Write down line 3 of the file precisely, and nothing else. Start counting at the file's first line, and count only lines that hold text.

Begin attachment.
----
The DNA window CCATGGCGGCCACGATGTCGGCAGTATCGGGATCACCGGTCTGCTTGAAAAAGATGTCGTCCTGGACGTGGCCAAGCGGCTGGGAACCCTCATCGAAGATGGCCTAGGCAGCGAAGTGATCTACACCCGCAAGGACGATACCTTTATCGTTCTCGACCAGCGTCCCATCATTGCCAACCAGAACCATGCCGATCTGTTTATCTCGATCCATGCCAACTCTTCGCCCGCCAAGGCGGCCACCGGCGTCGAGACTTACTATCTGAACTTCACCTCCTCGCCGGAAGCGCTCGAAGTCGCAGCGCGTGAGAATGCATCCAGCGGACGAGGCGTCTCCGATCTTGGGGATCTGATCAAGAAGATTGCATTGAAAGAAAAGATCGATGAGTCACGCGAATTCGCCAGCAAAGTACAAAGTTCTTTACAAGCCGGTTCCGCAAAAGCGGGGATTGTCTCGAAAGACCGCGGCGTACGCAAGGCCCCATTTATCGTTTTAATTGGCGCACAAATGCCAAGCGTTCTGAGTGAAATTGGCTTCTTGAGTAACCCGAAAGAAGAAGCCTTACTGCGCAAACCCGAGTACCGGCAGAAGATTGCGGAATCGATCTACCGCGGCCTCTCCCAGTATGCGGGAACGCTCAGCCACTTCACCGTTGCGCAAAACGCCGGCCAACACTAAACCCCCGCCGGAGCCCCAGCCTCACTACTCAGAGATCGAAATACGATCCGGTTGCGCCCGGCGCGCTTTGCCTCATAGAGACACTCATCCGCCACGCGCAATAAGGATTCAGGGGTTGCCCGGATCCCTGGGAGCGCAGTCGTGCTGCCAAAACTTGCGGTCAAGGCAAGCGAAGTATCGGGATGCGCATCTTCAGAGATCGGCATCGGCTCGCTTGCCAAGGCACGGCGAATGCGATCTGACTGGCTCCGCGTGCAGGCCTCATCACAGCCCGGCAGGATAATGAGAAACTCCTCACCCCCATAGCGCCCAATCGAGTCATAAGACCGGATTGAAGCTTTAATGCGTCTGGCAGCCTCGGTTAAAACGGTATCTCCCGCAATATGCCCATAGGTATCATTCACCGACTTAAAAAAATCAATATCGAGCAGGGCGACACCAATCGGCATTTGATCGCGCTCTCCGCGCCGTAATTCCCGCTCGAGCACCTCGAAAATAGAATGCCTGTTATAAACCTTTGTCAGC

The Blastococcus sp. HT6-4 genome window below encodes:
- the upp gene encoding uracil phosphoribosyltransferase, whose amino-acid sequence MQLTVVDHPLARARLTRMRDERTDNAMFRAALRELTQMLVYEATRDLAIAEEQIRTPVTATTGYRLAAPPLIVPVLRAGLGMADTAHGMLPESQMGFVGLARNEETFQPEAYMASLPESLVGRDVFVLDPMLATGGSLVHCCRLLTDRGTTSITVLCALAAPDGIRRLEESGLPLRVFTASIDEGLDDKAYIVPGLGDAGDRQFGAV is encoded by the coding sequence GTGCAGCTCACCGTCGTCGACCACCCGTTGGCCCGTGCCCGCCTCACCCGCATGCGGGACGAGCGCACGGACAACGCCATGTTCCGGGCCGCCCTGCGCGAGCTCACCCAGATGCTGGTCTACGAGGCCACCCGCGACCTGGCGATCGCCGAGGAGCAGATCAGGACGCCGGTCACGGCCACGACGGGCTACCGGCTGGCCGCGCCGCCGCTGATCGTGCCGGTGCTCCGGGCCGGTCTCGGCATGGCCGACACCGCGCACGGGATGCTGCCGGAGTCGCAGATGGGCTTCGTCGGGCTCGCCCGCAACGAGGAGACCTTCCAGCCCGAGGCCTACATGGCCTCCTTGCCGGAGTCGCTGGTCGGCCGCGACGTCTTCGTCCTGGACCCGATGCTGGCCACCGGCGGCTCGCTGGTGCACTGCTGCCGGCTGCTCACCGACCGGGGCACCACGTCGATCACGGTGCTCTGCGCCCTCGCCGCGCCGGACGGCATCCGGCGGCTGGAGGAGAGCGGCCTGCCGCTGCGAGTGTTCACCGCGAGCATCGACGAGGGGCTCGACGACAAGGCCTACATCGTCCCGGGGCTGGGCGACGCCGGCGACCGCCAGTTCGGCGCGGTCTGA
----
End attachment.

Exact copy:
- the upp gene encoding uracil phosphoribosyltransferase, whose amino-acid sequence MQLTVVDHPLARARLTRMRDERTDNAMFRAALRELTQMLVYEATRDLAIAEEQIRTPVTATTGYRLAAPPLIVPVLRAGLGMADTAHGMLPESQMGFVGLARNEETFQPEAYMASLPESLVGRDVFVLDPMLATGGSLVHCCRLLTDRGTTSITVLCALAAPDGIRRLEESGLPLRVFTASIDEGLDDKAYIVPGLGDAGDRQFGAV is encoded by the coding sequence GTGCAGCTCACCGTCGTCGACCACCCGTTGGCCCGTGCCCGCCTCACCCGCATGCGGGACGAGCGCACGGACAACGCCATGTTCCGGGCCGCCCTGCGCGAGCTCACCCAGATGCTGGTCTACGAGGCCACCCGCGACCTGGCGATCGCCGAGGAGCAGATCAGGACGCCGGTCACGGCCACGACGGGCTACCGGCTGGCCGCGCCGCCGCTGATCGTGCCGGTGCTCCGGGCCGGTCTCGGCATGGCCGACACCGCGCACGGGATGCTGCCGGAGTCGCAGATGGGCTTCGTCGGGCTCGCCCGCAACGAGGAGACCTTCCAGCCCGAGGCCTACATGGCCTCCTTGCCGGAGTCGCTGGTCGGCCGCGACGTCTTCGTCCTGGACCCGATGCTGGCCACCGGCGGCTCGCTGGTGCACTGCTGCCGGCTGCTCACCGACCGGGGCACCACGTCGATCACGGTGCTCTGCGCCCTCGCCGCGCCGGACGGCATCCGGCGGCTGGAGGAGAGCGGCCTGCCGCTGCGAGTGTTCACCGCGAGCATCGACGAGGGGCTCGACGACAAGGCCTACATCGTCCCGGGGCTGGGCGACGCCGGCGACCGCCAGTTCGGCGCGGTCTGA